PM: Fashion evolves in every culture, and is different from tribe to tribe. Recently in Doha, Qatar, I was showed the recent fashion of the local women there, who dress in their full-covering outfits. Discovering their fashion point of view connected me to these women.  Archeologists will look for sign of fashion, cloth, weaves, hairpins, to find out how people lived and as indication of a sophistication of a society.  My first project in Paris in 1994 was a collection of dresses made from plastic bags and logos from every day life in Paris, suggesting that fashion is what we do everyday. I am not interested in false ideas of fashion – the projection made by the industry that does not inform or bring cultural value to the customers. 


Elena: Will handmade and Couture survive over the next decade or be wiped out by the sheer force of fast fashion and technology?


PM: Handmade and couture has to a large extent been wiped out already.  That was one of the reasons I created cybercouture in Paris end of the 90’s: to protect the local culture of know-how, when everyone moved production to China. Yet, like with the foodies, there is a growing awareness of the value of craftmanship and the necessity to preserve knowledge. The ARCHIVE collection is about that, and having it produced locally in San Francisco was one of the main goals of Breanna. This ties into building an awareness and supporting local industry: ensuring our lives do not flatten to just be a consumer identity.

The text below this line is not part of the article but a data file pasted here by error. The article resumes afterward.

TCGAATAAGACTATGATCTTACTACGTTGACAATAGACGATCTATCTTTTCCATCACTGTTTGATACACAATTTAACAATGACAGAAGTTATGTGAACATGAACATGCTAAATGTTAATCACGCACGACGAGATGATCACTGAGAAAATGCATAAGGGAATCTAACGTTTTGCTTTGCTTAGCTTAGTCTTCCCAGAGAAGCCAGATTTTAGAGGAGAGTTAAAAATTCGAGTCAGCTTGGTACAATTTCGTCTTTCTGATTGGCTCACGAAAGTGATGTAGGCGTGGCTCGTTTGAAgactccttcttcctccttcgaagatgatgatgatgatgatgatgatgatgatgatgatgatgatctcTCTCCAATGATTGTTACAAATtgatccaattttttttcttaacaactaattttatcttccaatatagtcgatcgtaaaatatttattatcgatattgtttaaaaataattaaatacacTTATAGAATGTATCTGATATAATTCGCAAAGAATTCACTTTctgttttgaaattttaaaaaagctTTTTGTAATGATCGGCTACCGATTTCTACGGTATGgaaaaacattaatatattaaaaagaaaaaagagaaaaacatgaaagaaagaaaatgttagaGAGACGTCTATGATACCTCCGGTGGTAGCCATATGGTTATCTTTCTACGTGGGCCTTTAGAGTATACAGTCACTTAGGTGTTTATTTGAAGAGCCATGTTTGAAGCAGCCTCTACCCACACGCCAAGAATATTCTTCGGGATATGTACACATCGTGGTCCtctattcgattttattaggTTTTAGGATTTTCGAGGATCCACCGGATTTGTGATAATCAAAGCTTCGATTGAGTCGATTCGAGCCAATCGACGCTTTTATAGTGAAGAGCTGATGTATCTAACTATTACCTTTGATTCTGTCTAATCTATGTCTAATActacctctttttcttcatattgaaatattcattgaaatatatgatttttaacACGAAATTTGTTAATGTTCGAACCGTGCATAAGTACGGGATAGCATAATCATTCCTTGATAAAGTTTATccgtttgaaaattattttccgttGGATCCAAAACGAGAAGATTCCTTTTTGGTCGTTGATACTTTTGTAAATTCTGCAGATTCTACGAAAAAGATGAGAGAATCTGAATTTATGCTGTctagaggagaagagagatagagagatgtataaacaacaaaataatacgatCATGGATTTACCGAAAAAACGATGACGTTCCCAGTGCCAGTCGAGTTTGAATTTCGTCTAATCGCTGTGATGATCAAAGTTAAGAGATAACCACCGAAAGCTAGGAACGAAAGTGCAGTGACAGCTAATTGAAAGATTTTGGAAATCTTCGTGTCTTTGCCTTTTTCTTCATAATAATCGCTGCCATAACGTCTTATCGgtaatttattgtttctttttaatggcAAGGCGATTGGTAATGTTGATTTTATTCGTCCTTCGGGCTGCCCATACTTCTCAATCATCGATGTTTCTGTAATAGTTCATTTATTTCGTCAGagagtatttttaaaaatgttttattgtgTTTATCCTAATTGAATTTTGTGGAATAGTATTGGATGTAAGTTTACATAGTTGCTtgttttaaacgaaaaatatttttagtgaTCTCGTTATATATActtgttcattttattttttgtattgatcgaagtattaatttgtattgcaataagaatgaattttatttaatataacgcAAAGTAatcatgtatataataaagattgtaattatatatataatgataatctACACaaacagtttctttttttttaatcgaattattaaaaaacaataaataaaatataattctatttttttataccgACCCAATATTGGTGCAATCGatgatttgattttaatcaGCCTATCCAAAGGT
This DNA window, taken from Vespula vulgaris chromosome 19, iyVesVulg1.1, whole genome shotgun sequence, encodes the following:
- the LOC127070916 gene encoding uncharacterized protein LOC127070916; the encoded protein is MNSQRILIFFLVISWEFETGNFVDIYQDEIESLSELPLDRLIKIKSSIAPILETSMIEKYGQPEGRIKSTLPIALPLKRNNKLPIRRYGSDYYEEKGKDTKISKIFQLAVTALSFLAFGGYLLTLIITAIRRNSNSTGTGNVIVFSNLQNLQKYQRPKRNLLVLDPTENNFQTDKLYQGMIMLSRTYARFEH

Elena: Creating ‘intelligent clothing’, are you responding to existing needs or exposing new ones for the modern woman?